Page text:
Retired neurosurgeon Ben Carson, who last year was called “pathological” by Donald Trump, delivered his backing for the bewigged real estate tycoon at an event in Palm Beach ahead of the Florida primary later this week.
Donald Trump stands with Ben Carson as he receives his endorsement at the Mar-A-Lago Club on March 11, 2016 in Palm Beach, Florida
Speaking at a press conference, Carson praised Trump as “a very intelligent man who cares deeply about America."
"There's two different Donald Trumps,” he added. “There's the one you see on stage and the one that's very cerebral, sits there and considers things very carefully."
Carson briefly challenged Trump in the polls last year, provoking Trump to attack the mouse-voice doctor as “pathological” and akin to a child molester. However, Carson said the pair had “buried the hatchet” and called on the Republican Party, increasingly desperate to scupper Trump’s White House bid, to unify behind the mogul.
"What I've been seeing recently is political operatives ... once again trying to assert themselves and trying to thwart the will of the people," Carson said. "I find that to be an extraordinarily dangerous place right now."
Carson dropped out of the campaign last week after a succession of poor primary and caucus results. In recent months, the surgeon had endured a fractious relationship with Texas Senator Ted Cruz, whose campaign was accused of duping Iowa voters by erroneously telling them Carson had dropped out of the race. Cruz is Trump’s main rival for the GOP nomination, which could go some way to explaining Carson’s ringing endorsement in Florida.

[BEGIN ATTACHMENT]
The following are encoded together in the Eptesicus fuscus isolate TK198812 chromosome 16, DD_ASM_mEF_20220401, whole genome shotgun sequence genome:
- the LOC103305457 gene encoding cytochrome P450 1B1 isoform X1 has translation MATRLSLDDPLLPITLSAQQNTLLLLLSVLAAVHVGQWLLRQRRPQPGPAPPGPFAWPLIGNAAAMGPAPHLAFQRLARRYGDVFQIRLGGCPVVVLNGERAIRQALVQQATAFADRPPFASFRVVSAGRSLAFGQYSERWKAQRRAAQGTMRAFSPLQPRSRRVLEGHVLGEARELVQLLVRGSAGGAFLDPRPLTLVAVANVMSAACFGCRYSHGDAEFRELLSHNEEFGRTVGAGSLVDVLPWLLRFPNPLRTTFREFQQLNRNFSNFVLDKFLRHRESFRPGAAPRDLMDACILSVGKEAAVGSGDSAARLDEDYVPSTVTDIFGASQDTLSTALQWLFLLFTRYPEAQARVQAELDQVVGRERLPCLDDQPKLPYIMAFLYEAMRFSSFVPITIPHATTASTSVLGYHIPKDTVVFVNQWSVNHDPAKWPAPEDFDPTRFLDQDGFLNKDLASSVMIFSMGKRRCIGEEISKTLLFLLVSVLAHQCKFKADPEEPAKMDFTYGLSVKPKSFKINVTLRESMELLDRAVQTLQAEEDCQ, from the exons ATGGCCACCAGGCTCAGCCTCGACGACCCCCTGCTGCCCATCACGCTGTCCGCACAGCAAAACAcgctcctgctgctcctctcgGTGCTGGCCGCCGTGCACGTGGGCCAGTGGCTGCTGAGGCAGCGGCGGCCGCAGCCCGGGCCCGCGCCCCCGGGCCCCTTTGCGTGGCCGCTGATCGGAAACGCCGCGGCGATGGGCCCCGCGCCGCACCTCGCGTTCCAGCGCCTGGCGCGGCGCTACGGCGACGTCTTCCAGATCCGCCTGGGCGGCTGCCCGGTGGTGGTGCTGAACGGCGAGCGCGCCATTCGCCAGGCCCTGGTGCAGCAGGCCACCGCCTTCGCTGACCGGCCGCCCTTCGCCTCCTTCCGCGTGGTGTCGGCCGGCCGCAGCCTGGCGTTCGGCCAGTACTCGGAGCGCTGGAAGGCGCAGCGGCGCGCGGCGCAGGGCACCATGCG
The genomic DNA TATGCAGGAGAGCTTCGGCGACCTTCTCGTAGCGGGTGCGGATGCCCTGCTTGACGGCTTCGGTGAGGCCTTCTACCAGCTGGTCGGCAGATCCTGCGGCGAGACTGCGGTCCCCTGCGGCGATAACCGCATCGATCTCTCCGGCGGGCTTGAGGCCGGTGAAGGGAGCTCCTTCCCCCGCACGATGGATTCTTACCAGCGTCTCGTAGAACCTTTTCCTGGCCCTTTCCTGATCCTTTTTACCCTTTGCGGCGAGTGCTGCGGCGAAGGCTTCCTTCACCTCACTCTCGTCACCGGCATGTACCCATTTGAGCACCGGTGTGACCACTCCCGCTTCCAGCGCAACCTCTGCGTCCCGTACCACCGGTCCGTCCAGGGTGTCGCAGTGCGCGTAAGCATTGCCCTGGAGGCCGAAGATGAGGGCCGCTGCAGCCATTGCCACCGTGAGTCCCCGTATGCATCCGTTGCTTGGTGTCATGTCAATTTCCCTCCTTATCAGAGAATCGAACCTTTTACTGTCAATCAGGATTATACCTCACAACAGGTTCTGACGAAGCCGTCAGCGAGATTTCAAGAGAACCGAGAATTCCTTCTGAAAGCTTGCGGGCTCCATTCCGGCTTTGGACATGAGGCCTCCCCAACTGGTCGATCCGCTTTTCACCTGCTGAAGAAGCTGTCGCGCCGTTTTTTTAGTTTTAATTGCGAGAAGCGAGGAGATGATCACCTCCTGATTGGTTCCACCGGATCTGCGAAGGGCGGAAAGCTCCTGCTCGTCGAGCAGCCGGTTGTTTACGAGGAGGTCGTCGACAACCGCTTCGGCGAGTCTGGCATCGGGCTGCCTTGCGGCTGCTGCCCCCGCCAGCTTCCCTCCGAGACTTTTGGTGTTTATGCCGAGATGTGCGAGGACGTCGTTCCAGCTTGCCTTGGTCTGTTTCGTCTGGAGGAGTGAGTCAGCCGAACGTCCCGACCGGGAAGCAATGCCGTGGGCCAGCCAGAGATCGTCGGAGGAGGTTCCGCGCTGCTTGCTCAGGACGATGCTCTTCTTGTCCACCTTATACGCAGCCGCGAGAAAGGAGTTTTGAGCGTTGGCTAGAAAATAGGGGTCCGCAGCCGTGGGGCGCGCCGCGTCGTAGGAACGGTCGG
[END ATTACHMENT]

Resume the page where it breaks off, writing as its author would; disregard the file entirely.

On Thursday evening in Coral Gables, the Republican candidates caused a shock by holding a sensible TV debate, with no reference to small hands, menstruation or Trump’s dick.
Florida Senator Marco Rubio, Ohio Governor John Kasich, Cruz and Trump rarely strayed from policy, refusing to engage in the fractious name-calling and rancor that sparked outrage after the live TV bloodbath in Detroit last week.
Rubio, Cruz, Trump and Kasich shake hands at the end of their debate on the campus of the University of Miami on March 10, 2016
Thursday’s pillow fight marked a rare outbreak of civility within the GOP race. However, Trump faces mounting criticism about incidents of violence at his rallies.
On Wednesday, a man was viciously attacked at a rally in North Carolina, the latest incident of aggression carried out by supporters or security staff of the Republican Party frontrunner.
The assailant, wearing a ponytail and a cowboy hat, was arrested and charged by local police. He was later identified as 78-year-old John McGraw, who admitted to Inside Edition that he liked "knocking the hell out of that big mouth." When asked why he punched the protester, McGraw said: "Number one, we don’t know if he’s ISIS."
"We don’t know who he is, but we know he’s not acting like an American," he added. "The next time we see him, we might have to kill him."
The physical attacks on protesters, often subtly encouraged from the podium, have caused considerable disquiet among US election commentators, some going as far as to compare Trump supporters to the Nazi Brownshirts.